February Reads!

I’ve made a pact with myself this year, to ensure that I read at the minimum, 3 books a month. I have seen people read much more, but I think x3 a month is suitable for a daydreamer like me! Here are three amazing books that I had the pleasure of reading in February 2018.

The Tattooist of Auschwitz – Heather Morris

I tattooed a number on her arm. She tattooed her name on my heart.
In 1942, Lale Sokolov arrived in Auschwitz-Birkenau. He was given the job of tattooing the prisoners marked for survival - scratching numbers into his fellow victims' arms in indelible ink to create what would become one of the most potent symbols of the Holocaust.
Waiting in line to be tattooed, terrified and shaking, was a young girl. For Lale - a dandy, a jack-the-lad, a bit of a chancer - it was love at first sight. And he was determined not only to survive himself, but to ensure this woman, Gita, did, too.
So begins one of the most life-affirming, courageous, unforgettable and human stories of the Holocaust: the love story of the tattooist of Auschwitz.

My Verdict:
I loved how this was based on a true story – it makes it that much more special. This book really gave me the feels – it was so painful to read at times, but the people in it (I can’t really call them characters as they were real people) and their support of one another just gave me hope about humanity in general. It is hard to believe that such evil existed, yet some people could be so kind. I was still thinking about this book, the people, the horror, long after I had turned the last page. 5 stars.

American Panda – Gloria Chao

At seventeen, Mei should be in high school, but skipping fourth grade was part of her parents’ master plan. Now a freshman at MIT, she is on track to fulfill the rest of this predetermined future: become a doctor, marry a preapproved Taiwanese Ivy Leaguer, produce a litter of babies.
With everything her parents have sacrificed to make her cushy life a reality, Mei can’t bring herself to tell them the truth—that she (1) hates germs, (2) falls asleep in biology lectures, and (3) has a crush on her classmate Darren Takahashi, who is decidedly not Taiwanese.
But when Mei reconnects with her brother, Xing, who is estranged from the family for dating the wrong woman, Mei starts to wonder if all the secrets are truly worth it. Can she find a way to be herself, whoever that is, before her web of lies unravels?
From debut author Gloria Chao comes a hilarious, heartfelt tale of how unlike the panda, life isn’t always so black and white.

My Verdict:
I absolutely loved this book. I loved the plot, the themes, the way it was written, the humour and most important the mother-daughter relationship. This is the exact kind of book all teenagers should read. It explores repression, self-love and family – I will books like these were written when I was a teenager (which wasn’t so long ago, so I am enjoying them now). This book will make you cry because it was so poignant. Also I loved how realistic the story and characters are – this is brilliant portrayal of real life – and is exactly what everybody needs. 4.5 stars.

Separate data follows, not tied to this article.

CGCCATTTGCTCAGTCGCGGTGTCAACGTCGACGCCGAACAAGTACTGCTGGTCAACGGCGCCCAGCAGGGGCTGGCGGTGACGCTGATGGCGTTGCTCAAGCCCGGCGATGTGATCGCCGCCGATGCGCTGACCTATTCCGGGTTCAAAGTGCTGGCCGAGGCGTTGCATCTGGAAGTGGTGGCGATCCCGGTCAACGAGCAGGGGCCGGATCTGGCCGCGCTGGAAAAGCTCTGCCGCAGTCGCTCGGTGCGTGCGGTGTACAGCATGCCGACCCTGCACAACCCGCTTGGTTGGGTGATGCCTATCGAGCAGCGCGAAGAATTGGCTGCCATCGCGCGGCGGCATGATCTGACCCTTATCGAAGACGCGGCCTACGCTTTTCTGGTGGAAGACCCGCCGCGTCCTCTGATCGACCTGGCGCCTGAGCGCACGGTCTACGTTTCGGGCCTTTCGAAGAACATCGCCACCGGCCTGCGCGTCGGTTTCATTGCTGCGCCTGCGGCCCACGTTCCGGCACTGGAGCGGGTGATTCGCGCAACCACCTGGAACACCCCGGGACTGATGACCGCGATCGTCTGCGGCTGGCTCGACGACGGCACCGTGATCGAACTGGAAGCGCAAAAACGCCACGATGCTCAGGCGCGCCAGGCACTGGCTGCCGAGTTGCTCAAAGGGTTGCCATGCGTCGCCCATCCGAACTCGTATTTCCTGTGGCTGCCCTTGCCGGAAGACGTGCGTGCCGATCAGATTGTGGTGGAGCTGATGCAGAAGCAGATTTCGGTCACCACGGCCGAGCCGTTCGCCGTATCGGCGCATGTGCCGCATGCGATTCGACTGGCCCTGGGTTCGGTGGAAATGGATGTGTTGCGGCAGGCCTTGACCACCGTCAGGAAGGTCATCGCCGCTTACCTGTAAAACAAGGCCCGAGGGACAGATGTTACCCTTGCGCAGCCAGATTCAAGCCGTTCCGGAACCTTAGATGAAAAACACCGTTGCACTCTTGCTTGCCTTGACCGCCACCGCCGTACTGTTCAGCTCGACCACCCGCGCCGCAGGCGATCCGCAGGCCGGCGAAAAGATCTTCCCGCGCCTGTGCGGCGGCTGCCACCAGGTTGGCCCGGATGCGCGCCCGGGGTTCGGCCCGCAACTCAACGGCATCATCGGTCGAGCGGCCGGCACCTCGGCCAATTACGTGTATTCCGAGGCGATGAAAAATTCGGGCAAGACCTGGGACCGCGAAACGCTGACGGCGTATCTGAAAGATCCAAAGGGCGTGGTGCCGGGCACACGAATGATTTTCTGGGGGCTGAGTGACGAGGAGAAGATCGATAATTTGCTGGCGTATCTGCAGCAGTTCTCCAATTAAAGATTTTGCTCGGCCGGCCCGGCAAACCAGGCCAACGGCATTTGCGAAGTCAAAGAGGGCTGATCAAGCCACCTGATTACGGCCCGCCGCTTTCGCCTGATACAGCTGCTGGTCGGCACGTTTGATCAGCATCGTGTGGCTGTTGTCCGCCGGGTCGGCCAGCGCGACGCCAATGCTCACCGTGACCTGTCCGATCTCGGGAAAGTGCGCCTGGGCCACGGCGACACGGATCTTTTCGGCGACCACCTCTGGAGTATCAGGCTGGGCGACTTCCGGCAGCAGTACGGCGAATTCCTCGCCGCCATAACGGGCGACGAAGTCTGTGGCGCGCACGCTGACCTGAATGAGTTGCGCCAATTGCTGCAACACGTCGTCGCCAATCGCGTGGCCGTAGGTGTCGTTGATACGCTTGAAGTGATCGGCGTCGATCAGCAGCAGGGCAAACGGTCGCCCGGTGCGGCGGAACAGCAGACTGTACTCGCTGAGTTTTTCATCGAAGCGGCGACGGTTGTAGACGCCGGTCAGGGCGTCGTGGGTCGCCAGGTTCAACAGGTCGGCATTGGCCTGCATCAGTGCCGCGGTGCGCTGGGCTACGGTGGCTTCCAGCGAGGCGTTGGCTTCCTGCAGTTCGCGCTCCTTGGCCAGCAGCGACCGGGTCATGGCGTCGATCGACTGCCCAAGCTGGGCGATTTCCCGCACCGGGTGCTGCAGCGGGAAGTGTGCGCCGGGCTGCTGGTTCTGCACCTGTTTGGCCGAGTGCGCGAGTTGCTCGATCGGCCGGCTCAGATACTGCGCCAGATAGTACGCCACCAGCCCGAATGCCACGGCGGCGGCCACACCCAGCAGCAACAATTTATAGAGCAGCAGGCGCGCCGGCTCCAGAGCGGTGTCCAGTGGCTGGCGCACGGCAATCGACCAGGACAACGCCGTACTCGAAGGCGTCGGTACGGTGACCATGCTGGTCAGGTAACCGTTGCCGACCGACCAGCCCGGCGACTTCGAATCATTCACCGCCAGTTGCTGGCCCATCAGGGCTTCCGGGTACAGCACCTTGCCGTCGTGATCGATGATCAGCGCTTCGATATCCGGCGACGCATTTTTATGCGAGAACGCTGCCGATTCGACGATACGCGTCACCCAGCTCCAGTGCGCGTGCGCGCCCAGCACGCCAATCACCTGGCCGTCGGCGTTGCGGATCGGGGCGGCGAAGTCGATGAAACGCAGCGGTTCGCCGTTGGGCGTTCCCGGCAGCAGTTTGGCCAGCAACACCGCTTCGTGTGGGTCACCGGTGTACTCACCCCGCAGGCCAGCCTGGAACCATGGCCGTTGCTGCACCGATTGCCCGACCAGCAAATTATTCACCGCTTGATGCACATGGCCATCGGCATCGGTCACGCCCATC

The Fear – C.L Taylor

When Lou Wandsworth ran away to France with her teacher Mike Hughes, she thought he was the love of her life. But Mike wasn’t what he seemed and he left her life in pieces.
Now 32, Lou discovers that he is involved with teenager Chloe Meadows. Determined to make sure history doesn’t repeat itself, she returns home to confront him for the damage he’s caused.
But Mike is a predator of the worst kind, and as Lou tries to bring him to justice, it’s clear that she could once again become his prey…

My Verdict:
I absolutely loved C.L Taylor’s new thriller. I loved the originality of the plot – the exploration of sexual grooming and the impact it has on the victims. The book seemed fast paced – mainly because I was enjoying it so much and found it difficult to put down. The theme of the book is very dark and reading through Lou’s flashbacks (or diary snippets) of when she was in France with Mike was quite sickening. These images were very realistic and frightening – so some readers may find it disturbing. The rawness of it all definitely made a great thriller and tense novel. The blurb doesn’t mention another important character – Mike’s ex-wife, Wendy. Wendy’s side of the story is very important in the novel as it shows how she too was Mike’s victim. I very much liked this exploration of character – and without giving too much away, Wendy had a very big part in the plot. 4.5 stars.


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